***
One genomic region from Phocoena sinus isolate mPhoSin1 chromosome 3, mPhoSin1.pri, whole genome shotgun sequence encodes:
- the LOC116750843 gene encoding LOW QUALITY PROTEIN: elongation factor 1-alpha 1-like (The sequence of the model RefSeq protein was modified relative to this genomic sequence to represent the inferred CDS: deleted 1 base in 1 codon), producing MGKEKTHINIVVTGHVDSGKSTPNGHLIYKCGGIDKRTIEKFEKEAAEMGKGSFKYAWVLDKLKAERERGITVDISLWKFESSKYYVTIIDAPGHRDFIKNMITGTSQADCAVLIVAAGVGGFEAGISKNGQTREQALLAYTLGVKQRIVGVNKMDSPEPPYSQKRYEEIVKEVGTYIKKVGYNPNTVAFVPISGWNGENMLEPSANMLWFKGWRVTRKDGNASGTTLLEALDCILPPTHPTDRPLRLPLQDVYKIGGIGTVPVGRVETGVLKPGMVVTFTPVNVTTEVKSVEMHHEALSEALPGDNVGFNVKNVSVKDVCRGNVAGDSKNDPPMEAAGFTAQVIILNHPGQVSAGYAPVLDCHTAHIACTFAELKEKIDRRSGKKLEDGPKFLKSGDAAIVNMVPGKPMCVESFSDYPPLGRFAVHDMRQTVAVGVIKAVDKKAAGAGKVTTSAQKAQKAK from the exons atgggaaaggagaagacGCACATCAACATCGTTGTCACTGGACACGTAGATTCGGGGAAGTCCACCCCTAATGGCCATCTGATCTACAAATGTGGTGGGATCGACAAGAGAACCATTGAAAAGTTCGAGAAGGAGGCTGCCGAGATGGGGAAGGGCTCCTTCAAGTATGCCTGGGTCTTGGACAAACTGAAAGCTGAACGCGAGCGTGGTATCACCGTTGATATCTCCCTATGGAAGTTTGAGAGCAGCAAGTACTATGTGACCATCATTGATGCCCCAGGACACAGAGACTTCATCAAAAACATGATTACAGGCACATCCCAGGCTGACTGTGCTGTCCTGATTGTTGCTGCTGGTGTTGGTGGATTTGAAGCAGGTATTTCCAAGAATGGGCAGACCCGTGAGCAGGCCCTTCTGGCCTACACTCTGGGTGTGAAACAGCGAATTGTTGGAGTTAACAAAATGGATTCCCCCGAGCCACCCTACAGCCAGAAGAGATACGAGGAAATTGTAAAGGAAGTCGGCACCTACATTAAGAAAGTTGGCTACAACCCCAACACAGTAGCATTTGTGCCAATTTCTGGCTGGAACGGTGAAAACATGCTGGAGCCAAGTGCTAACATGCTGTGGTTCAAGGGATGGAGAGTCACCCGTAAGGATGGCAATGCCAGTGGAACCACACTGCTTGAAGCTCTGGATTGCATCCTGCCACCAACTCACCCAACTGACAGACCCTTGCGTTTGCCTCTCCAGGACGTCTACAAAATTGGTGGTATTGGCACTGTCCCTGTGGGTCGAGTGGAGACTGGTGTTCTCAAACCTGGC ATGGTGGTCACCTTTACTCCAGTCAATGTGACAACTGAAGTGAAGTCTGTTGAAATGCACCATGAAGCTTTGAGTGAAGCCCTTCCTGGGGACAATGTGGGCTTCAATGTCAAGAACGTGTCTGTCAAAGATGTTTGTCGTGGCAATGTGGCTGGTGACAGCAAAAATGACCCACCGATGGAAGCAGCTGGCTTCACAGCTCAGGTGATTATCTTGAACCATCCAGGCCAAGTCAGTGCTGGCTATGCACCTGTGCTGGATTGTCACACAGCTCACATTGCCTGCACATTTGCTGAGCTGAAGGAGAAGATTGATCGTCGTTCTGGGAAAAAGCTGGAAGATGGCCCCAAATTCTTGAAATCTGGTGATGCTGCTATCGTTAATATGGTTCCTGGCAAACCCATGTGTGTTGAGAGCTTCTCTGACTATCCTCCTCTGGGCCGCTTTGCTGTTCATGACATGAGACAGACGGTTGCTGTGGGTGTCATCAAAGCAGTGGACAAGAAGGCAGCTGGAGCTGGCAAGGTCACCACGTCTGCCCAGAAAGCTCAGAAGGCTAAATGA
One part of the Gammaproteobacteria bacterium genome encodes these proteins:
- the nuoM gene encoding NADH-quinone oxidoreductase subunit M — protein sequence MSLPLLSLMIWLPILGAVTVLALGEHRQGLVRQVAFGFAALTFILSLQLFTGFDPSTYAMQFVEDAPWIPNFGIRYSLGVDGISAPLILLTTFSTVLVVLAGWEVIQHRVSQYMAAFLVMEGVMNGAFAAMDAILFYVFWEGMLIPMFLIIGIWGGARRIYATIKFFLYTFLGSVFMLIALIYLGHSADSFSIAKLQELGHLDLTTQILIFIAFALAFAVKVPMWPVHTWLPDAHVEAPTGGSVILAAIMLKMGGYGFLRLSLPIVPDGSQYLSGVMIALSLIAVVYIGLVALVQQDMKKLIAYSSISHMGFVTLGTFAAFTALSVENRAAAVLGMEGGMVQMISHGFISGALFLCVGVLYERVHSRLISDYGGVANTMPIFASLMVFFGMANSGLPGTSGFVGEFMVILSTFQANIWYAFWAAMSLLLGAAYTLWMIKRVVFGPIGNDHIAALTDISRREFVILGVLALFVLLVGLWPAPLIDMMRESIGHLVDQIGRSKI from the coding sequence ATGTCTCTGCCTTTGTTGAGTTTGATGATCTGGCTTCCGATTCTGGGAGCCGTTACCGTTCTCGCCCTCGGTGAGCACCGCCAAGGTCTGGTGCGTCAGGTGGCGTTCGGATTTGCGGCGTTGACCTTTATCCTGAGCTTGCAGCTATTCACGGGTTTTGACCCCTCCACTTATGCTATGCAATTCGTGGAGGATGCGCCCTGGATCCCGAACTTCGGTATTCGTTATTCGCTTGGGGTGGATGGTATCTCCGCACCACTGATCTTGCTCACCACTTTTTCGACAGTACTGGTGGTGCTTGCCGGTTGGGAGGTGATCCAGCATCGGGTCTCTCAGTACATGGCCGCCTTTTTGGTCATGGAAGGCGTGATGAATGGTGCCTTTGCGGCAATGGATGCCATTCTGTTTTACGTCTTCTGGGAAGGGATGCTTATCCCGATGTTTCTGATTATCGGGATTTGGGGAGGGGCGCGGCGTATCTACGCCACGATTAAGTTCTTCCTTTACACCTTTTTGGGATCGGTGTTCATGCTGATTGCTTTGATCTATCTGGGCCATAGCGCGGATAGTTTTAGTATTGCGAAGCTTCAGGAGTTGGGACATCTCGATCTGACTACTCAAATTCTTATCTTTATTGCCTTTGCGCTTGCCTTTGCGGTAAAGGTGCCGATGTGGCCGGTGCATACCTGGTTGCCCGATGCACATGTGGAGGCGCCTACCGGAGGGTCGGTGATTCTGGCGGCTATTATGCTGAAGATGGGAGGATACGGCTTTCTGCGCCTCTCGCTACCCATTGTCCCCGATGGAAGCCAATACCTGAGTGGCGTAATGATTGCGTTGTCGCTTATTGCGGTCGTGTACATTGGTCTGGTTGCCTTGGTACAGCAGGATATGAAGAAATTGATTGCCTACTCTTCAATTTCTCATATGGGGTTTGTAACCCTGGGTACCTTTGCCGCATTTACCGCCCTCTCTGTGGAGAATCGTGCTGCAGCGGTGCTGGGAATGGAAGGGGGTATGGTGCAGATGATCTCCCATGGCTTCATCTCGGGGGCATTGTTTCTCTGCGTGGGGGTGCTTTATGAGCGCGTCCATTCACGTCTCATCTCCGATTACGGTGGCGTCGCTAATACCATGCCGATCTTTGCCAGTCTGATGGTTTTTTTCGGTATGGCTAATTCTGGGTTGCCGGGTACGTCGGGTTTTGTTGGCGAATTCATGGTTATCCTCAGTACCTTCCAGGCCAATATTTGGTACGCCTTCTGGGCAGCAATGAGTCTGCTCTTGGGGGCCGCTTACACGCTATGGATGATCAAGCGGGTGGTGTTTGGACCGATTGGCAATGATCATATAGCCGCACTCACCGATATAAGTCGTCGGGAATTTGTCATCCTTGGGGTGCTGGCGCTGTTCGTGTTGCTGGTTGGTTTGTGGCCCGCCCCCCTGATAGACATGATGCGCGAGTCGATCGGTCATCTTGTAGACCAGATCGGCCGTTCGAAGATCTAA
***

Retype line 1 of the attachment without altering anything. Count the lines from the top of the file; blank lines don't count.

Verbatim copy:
One genomic region from Phocoena sinus isolate mPhoSin1 chromosome 3, mPhoSin1.pri, whole genome shotgun sequence encodes: